The ministers come from nations considered most vulnerable to climate change
An important world-wide climate change meeting is coming up in South Africa
The ministers agreed to stand united on a number of climate issues
U.N. Secretary-General Ban Ki-moon urged global leaders Monday to launch a multibillion-dollar climate fund agreed to last year in Cancun, Mexico.
The U.N. chief made the call as he attended a conference of climate vulnerable countries held here in the Bangladesh capital.
Representatives from 20 countries attended the ministerial level meeting inaugurated by Bangladesh Prime Minister Sheikh Hasina.
Ban said, “We are in the middle of a serious economic crisis. But even in these difficult times, we cannot afford delay. We cannot ask the poorest and the most vulnerable to bear the costs.”
“The Green Climate Fund needs to be launched in Durban. An empty shell is not sufficient,” he said.
“Governments must lead the way to catalyze the $100 billion dollars per annum from public and private sources that was pledged to 2020,” he said.
He urged the governments to find a compromise on the Kyoto Protocol on climate change at a Durban climate conference and to make a broader comprehensive climate agreement possible in the future.
“Durban must complete what was agreed last year in Cancun,” he said at the Climate Vulnerable Forum-2011.
The two-day CVF conference began Sunday, aiming to reach consensus on various climate issues and an agreement to work together at the 17th Conference of the Parties (COP-17) to be held in Durban, South Africa, beginning November 28.
Ban said adaptation must be a priority for all countries, but especially the most vulnerable. “They need help with resources and technology,” he said.
The conference of the alliance of the 26 most vulnerable countries to climate change, ended with the adoption of a 14-point Dhaka Ministerial Declaration.
Bangladesh Prime Minister Hasina expressed her frustration over a slow and inadequate progress of United Nations Framework Convention on Climate Change (UNFCCC) process to confront the daunting challenges of climate change, and she called for setting criteria to prioritize vulnerable countries based on their risks and lack of coping capacities.
“We see no evidence of direct and easy access to funds and technology, and conditions and criteria seem to favor countries that have greater capacities… most vulnerable countries are failing to access whatever support that are being realized,” she said.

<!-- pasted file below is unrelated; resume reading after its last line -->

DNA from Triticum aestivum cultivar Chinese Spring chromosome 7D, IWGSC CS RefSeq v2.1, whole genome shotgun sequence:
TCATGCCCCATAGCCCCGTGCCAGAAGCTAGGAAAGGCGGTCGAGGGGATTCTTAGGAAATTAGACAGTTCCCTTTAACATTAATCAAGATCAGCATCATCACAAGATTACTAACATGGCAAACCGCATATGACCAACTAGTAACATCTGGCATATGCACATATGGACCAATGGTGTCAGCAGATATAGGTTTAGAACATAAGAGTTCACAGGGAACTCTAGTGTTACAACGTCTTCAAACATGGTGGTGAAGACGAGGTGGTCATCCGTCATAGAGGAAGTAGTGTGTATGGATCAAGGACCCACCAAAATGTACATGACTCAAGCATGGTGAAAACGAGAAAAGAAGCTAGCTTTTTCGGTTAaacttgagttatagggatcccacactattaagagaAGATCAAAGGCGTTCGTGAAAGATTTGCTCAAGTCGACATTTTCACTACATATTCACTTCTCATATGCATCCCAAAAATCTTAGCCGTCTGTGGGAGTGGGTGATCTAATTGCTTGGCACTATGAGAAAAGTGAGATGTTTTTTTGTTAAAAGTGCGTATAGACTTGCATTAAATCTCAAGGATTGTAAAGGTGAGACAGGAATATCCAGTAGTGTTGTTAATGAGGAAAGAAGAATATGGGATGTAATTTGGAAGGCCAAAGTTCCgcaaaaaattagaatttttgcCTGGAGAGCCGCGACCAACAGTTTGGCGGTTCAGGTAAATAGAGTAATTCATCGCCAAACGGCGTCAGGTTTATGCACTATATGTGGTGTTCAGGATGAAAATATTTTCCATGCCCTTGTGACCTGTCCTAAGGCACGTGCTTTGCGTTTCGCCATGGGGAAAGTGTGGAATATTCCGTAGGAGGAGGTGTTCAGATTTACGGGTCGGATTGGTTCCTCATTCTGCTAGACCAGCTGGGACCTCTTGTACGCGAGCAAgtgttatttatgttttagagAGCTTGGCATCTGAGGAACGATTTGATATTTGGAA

The CVF members expressed their determination to stand indivisible to face causes, consequences and collateral effects of climate change in their declaration.
They reiterated firm resolve to work collectively with the other Parties to the UNFCCC towards limiting foreseeable global warming to 1.5 degrees Celsius above pre-industrial levels, peaking global green house gas emissions by 2015.
Briefing reporters after the conference, the Bangladesh state minister for environment and forests, Dr. Hasan Mahmud, said, “We have decided to raise our voice together on various contentious issues in Durban”.
The declaration said climate change induced displacement of people has become a major concern, and the relocation and rehabilitation of those people is putting enormous pressure on infrastructures and service facilities, as well as causing tremendous social stresses.
It said migration is a viable adaptation strategy to manage risks during displacement and relocation and affected populations should be offered enhanced options leading to a dignified and diversified livelihood.
The Climate Vulnerable Forum was founded at the initiative of the Maldives in 2009 and 26 countries, mostly from the group called the Least Developed Countries, have joined the forum so far.
The CVF members include Antigua, Barbuda, Bangladesh, Barbados, Bhutan, Costa Rica, Ethiopia, Ghana, Grenada, Guyana, Kenya, Kiribati, Liberia, Maldives, Marshall Islands, Micronesia, Nepal, Philippines, Rwanda, Saint Lucia, Samoa, Solomon Islands, Tanzania, Timor-Leste, Tuvalu, Vanuatu and Vietnam.